But if you look at the Task Manager for one of those servers, you’d see it's crawling along at like 1% of its usage. Most of its services are almost idle. A virtualized system takes advantage of that. Instead of Windows, for example, you could install a VMware software tool called a hypervisor, and install multiple virtual machines inside it. You could have 10 instances of Windows running on one server, sharing resources like CPU and memory, and get more utilization out of that hardware.
Chris: Our customers can find our recommended specifications for virtualized servers on our website. What are some “gotchas” to avoid when selecting a virtual machine?
Dan: When buying a virtual machine, you can choose between completely shared resources or completely dedicated resources. For example, I want eight CPU cores dedicated to me. I don’t want to timeshare them with other Windows machines on that server. I want dedicated memory. I want dedicated storage. The closer you get to completely dedicated resources, the more it looks like an old-fashioned hardware server. That's typically what we recommend. The gotcha is it costs more.
SCADA systems typically run at a relatively flat load over extended periods, compared to web servers- with many spikes based on usage. That makes it easier to size the machine because you have a good idea of what resources you'll need to run smoothly. In a cloud system, if you undersize your system and get too close to 100% utilization, you can easily buy more resources. You just reboot and you're good to go. You can't do that with physical hardware.
Chris: If you chose to put your whole SCADA application in the cloud, how would that change the skills needed to manage it?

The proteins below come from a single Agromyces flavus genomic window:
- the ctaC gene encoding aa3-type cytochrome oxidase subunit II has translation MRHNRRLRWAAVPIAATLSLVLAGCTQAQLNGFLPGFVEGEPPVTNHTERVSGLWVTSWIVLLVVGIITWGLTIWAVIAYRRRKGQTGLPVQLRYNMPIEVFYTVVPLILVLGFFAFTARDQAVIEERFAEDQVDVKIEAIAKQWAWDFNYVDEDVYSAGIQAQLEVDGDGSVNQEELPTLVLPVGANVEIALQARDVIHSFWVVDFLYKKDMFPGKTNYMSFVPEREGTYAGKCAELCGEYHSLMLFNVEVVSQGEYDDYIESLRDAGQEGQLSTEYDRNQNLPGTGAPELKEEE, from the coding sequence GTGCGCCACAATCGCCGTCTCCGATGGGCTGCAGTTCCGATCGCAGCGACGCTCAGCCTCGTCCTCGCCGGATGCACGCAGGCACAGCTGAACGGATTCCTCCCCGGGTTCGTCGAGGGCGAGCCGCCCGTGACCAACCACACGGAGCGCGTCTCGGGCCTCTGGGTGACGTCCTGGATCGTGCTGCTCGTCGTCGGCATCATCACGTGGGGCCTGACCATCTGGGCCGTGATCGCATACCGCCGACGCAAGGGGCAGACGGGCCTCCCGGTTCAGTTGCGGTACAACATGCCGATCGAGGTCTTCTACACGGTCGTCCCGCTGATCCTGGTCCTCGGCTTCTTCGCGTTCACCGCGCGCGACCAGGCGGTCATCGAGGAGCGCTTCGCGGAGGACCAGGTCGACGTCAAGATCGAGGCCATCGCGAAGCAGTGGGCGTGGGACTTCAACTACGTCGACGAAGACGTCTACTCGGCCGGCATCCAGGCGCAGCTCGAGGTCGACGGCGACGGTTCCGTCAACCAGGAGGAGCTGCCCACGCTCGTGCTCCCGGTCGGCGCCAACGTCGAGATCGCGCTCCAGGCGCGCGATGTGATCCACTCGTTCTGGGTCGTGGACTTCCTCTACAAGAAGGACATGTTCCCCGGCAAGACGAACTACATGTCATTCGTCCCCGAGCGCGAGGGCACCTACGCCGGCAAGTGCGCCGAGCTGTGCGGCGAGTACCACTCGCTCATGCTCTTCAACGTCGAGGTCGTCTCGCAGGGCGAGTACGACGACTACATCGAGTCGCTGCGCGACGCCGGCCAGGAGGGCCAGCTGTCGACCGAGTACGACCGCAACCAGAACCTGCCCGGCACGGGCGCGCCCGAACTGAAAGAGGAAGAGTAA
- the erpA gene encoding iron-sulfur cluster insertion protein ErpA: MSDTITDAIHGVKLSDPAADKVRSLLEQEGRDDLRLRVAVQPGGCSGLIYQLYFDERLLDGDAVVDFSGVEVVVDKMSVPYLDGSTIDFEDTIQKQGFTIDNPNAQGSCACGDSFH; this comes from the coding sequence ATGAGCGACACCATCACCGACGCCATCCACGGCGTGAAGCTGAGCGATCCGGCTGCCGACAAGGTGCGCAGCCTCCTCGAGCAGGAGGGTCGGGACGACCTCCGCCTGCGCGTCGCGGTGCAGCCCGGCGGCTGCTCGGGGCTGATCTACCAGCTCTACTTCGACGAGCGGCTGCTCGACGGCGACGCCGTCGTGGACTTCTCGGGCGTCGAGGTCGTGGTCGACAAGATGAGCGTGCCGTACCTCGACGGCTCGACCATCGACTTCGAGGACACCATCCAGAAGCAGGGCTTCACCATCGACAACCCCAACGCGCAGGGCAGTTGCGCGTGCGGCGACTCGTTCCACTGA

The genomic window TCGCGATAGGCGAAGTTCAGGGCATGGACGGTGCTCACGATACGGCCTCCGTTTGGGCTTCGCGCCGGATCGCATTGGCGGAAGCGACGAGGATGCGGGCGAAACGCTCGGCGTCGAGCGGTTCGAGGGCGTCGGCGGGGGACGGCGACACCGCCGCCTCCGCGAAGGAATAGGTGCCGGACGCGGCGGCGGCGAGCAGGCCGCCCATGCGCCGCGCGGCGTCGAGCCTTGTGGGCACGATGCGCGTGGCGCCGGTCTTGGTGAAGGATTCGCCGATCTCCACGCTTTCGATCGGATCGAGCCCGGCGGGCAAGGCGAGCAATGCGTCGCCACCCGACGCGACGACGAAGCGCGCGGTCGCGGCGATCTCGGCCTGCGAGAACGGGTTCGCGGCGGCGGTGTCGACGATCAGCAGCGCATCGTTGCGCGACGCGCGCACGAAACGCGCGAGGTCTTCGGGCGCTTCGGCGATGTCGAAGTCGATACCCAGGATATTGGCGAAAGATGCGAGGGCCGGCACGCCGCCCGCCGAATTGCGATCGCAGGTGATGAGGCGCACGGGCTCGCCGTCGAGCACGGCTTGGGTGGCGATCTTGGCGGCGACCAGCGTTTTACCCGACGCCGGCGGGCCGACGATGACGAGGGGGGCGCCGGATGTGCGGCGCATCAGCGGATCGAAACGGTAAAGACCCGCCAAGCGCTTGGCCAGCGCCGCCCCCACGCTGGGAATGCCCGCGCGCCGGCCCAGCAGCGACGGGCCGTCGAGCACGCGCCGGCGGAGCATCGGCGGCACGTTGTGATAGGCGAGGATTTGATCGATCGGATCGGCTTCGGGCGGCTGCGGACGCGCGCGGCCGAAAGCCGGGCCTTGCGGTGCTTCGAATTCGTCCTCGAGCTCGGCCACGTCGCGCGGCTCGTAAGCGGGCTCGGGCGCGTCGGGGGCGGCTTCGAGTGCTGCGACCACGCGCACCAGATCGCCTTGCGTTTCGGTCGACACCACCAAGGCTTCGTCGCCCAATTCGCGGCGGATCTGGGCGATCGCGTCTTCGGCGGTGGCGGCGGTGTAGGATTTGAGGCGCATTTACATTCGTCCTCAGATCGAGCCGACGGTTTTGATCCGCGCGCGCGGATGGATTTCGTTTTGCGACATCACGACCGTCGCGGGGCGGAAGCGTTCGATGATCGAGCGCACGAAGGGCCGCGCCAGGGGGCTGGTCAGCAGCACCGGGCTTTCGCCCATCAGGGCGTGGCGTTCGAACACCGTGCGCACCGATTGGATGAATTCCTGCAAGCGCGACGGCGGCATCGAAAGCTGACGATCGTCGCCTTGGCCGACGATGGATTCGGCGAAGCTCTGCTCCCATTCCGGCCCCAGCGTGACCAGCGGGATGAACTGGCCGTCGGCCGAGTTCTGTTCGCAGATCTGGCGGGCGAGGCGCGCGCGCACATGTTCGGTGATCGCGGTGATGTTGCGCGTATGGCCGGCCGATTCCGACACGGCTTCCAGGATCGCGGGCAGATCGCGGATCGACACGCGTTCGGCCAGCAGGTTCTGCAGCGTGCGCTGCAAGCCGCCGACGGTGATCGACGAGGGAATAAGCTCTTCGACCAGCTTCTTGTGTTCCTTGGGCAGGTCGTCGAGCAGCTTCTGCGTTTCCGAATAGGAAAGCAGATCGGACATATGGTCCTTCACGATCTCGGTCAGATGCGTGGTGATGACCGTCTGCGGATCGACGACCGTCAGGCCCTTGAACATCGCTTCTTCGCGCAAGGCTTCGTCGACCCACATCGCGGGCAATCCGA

Dan: In general, you’d need fewer people, but they’d need better skills in areas like networking. Managing a local area network (LAN) is reasonably straightforward. On a cloud server there’s no LAN, and everything is usually on a virtual private network (VPN) into that provider, so everything can connect to each other. If you're familiar with networking, it's straightforward to set up but if you've never done it before, it can be a little daunting.
Chris: One of the biggest reluctances to hosting SCADA on the Internet is perceived vulnerability. How would you compare securing a cloud-based SCADA system with one that’s onsite?
Dan: I think it’s better in the cloud. The local LAN is where most exploits happen. Most ransomware comes via email phishing. Security is better in the cloud because the server is insulated.
The other consideration is reliability. What if network or Internet outages occur at your facility and your cloud provider can't poll your local I/O devices?
Chris: So again, if you're highly mission-critical, it’s important to have a local, on-premise SCADA node to take over.
To learn more about our VTScada software, visit www.VTScada.com. For details of virtualized systems, watch this short documentary: